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A rare blood type variant helps prevent malaria. Now we finally know how



A rare variety of blood found only in parts of East Africa can help the body resist malaria even better than our best vaccines.

Now scientists believe they figured out how to do this – and it’s not a defense we thought about before.

Malaria is caused by five types of mosquito-borne Plasmodium parasites that claim the lives of half a million people worldwide, many of whom are children.

The disease infiltrates our red blood cells using a “lock-and-key” system. While a lot of vaccine research has focused on changing the lock on our blood cells or hijacking the key, the Dantu gene variant does away with the door itself.

“The Dantu variant actually increases the tension on the surface of the red blood cells slightly,”

; explains geneticist Silvia Kariuki from the KEMRI-Wellcome Trust Research Program in Kenya.

“It’s like the parasite still has the key to the lock, but the door is too heavy to open.”

The malaria vaccines we currently have are far from perfect, offering only 35 percent protection against the deadliest forms of the disease. Drug developers know we can do better – because there are people who do it naturally.

In 2017, after combing thousands of genomes in Kenya, scientists discovered the Dantu blood variant, a genetic trait associated with human blood cells that appeared to offer incredible natural resistance to malaria.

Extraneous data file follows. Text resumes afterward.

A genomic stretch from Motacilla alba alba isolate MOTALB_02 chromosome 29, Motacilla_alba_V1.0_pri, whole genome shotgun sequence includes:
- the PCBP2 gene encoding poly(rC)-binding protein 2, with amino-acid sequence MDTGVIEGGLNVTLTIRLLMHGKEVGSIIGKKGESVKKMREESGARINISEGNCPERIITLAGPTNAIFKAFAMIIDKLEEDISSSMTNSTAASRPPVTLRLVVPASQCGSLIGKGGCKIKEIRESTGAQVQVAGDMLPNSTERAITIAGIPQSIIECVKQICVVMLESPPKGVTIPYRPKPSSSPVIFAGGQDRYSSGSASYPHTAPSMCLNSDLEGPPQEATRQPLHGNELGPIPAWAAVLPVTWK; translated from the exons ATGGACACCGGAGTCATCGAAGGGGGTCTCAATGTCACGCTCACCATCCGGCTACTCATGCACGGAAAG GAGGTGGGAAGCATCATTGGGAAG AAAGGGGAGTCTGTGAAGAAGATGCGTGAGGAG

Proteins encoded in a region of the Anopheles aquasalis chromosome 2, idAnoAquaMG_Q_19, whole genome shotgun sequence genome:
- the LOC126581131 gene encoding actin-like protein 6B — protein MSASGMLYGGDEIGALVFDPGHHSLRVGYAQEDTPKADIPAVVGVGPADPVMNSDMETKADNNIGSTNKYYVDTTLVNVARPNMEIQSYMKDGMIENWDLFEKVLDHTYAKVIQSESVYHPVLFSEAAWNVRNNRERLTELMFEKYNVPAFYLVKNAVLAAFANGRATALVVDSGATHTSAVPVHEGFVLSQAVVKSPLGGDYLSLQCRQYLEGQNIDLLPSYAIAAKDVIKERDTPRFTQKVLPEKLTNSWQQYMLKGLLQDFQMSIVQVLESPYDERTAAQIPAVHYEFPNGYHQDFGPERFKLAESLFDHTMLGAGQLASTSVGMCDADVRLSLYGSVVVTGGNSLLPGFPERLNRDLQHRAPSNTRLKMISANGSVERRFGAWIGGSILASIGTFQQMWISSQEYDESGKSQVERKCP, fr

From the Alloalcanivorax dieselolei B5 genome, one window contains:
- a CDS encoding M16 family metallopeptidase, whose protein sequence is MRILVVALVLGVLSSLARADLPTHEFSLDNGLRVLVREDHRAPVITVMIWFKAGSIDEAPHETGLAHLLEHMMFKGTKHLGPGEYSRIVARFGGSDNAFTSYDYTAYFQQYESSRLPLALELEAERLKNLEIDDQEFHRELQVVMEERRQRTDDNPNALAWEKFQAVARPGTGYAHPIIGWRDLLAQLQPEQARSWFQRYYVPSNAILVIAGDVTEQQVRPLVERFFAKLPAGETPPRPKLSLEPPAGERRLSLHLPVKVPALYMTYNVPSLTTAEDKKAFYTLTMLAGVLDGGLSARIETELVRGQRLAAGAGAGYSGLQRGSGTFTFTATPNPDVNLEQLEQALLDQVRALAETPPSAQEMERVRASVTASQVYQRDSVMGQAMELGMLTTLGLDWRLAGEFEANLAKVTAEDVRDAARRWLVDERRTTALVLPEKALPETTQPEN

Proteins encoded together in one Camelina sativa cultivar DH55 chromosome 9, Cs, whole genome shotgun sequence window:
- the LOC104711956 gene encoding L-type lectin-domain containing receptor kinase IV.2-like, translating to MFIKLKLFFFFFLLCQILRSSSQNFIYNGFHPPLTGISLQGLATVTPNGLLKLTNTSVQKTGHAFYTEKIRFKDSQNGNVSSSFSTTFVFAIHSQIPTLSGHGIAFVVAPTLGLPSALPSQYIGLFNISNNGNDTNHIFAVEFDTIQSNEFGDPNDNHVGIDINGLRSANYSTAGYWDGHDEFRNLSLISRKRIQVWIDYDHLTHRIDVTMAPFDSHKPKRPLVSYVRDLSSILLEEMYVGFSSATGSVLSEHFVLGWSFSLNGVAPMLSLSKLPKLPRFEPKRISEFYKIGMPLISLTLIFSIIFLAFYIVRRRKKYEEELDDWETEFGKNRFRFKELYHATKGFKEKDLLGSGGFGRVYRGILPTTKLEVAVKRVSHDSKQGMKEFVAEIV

In the coastal town of Kilifi, a single copy of the Dantu gene offered up to 40 percent protection against all forms of severe malaria. And when individuals inherited two copies, one from each parent, that resistance reached 74 percent.

This is almost in line with the sickle cell trait known for its protection against malaria and the serious illness that can accompany multiple copies.

However, two copies of the Dantu gene appear to have no adverse health effects. They simply offer more protection against malaria.

When analyzing blood samples from 42 healthy children in Kilifi, researchers have now tested how Dantu’s red blood cells react Plasmodium falciparum, the deadliest form of malaria.

A microscopic time-lapse video shows that Dantu red blood cells prevent this parasite from entering by creating a tighter cell membrane – a previously unknown defense.

We’re still not sure what leads to this tighter membrane, but the authors believe that by altering the expression of certain membrane proteins, the Dantu gene variant pulls the cell taut like a drum and ultimately increases the infection and further proliferation in the blood stops.

When imaging blood samples at fine resolution, the team found significantly more parasites entangled in red blood cells with lower surface tension.

This could explain why P. falciparum favors younger red blood cells that are generally lower in tension.

Even in children with zero Dantu gene copies, the researchers found that the tightness of the membrane had an impact on malaria infection.

If we can figure out how exactly the Dantu gene affects membrane tension, we may be able to engineer a vaccine that similarly switches off the lock-and-key mechanism and offers far more protection against this deadly parasite.

“The red blood cell membrane just has to be a little tighter than usual to prevent malaria parasites from entering,” says Cambridge University biophysicist Viola Introini.

“Developing a drug that mimics this heightened tension could be a simple but effective way to prevent or treat malaria.”

The study was published in Nature.


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